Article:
Don't just take their word for it, however, as Scout asked Furman himself to break down his game:
“I have great vision and explosiveness. I’m very athletic (claims a 40-inch vertical jump) and have great closing speed to the ball. I’m also real smooth and like to play old school like Erik Dickerson or powerful like Jim Brown. I want to improve my coverage on defense and be a better pass rusher. On offense I’m just working on my hands and catching the ball better.”
The word on Furman is that he's very, very athletic (as you'll see below). So why the low rankings? It might be due to the fact that he does most of his work as a high school running back, and needs to learn quite a bit before becoming a high-level defender:
In terms of skill set, Furman was a bit less extraordinary. Still, he showed good footwork in mirroring backs in one-on-one passing drills and overall athleticism pursuing and matching up in space. We did feel he looked a bit straight-lined in certain drills and also showed some stiffness and inflexibility at times. He projects best in a heavy-pressure defense in which he can attack vertically -- similar to the one he currently creates havoc in on his high school team.
Even then, though, he's highly productive (again, as you'll see in a little bit), which translates to high rankings, especially if he's ranked as an athlete, which Rivals does. In the case that hype does not match up with ranking, I guess it's better for us to go to the...
Practically everyone in the East offered Furman, including Pitt, West Virginia, Maryland, North Carolina, Duke, Virginia Tech, Rutgers, UConn and Syracuse. Outside of the East, he holds an Illinois offer, Of course he holds a Michigan offer (which he has accepted), and Oklahoma also extended him an offer.
As a senior, Furman ran wild on his team's way to the Maryland State Championship. He ran for a total of 2284 yards and 31 touchdowns in 14 games, averaging over 8 yards per carry (I can't find exact stats on his number of carries). Defensively, he racked up a few sacks and at least one interception, as well as a fumble returned 51 yards for a touchdown.
FAKE 40 TIME
The criteria for FAKEness needs to be explored a bit here, since Furman's 4.39 40-yard dash time is combine-verified. However, dude is a future linebacker, so that's a ridiculously fast time. The 4.39 was wind-aided, and we can probably assume it was on a pretty fast track. Laser-timed is laser-times though, so we'll give it 2 FAKEs out of 5.
There's a ton of video from individual games of Furman's senior year on the Youtube, as well as a number of highlight reels (this one from his junior year on defense):
PREDICTION BASED ON FLIMSY EVIDENCE
Furman is a bit of a project as a defensive player, but has the athleticism to be a useful player still. I would imagine he won't take a redshirt his freshman year, but will contribute on special teams in the "be-dreadlocked punt blocker" role that has been vacated by Brandon Smith, who is leaving the program.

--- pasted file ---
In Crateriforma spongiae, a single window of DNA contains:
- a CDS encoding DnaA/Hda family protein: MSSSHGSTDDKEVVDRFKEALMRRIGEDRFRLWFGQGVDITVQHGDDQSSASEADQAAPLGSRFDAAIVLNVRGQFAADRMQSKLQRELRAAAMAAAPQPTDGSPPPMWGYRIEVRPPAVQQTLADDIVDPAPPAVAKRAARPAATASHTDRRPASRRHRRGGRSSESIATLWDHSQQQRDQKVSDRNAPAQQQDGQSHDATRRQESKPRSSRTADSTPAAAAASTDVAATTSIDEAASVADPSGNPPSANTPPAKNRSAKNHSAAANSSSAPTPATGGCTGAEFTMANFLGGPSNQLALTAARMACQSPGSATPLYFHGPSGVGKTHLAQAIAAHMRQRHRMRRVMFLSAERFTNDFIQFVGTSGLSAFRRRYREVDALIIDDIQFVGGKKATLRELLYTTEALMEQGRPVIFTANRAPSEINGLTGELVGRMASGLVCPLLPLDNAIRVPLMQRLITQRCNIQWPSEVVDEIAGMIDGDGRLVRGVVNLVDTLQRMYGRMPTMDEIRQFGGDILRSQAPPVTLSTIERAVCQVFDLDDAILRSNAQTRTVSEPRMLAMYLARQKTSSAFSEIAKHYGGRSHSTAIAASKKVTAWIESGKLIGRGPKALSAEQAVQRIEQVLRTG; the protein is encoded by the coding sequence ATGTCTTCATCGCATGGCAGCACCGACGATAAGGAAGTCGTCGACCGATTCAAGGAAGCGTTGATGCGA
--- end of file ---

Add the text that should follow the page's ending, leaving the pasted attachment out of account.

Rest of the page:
After the first year, Furman will probably work his way into the rotation as a backup linebacker. The question is whether he will play in the Stevie Brown SAM spot, which seemingly has a logjam (Mike Jones, Brandin Hawthorne, et al), or in the WILL position, which will lose Jonas Mouton after next year (if he's even able to hold onto his starting spot in '10). My guess would be on the weakside, where there is more opportunity, and his skill set might fit a little better.
As a junior and senior, Furman will have a chance to become an important contributor, and eventually a starter/impact player. He's the type of athletic-yet-unpolished guy that Rich Rod and co. turned into stars time and again at West Virginia.
UPSHOT FOR THE REST OF THE CLASS
Furman has been written in pencil as a member of Michigan's 2010 class for a while now, so his official commitment doesn't change much. The Wolverines are down to just a couple spots available, with FL CB Tony Grimes and teammate DE Clarence Murphy expected to commit officially in February. Michigan will only take other commits if they're top prospects or at a position of need (or preferably both).
GBW is reporting that OH S Ray Vinopal has committed to Michigan($). Either that or they just like posting stories titled simply "Ray Vinopal!" Informative update coming.
GURU RATINGS & CHATTER
|2*, #144 S||2*, NR||2*, 68, #254 ATH|
All right… yeah. So Vinopal is a "sleeper" if you want to be kind or a "MAC prospect" if you're not a Michigan fan. But hey, he's basically Ted Ginn!
I saw Vinopal take an end around for a touchdown against MY Irish (St. Vincent St. Mary). The kid is ridiculously fast. He's one of those kids who you get into school and worry about a position later.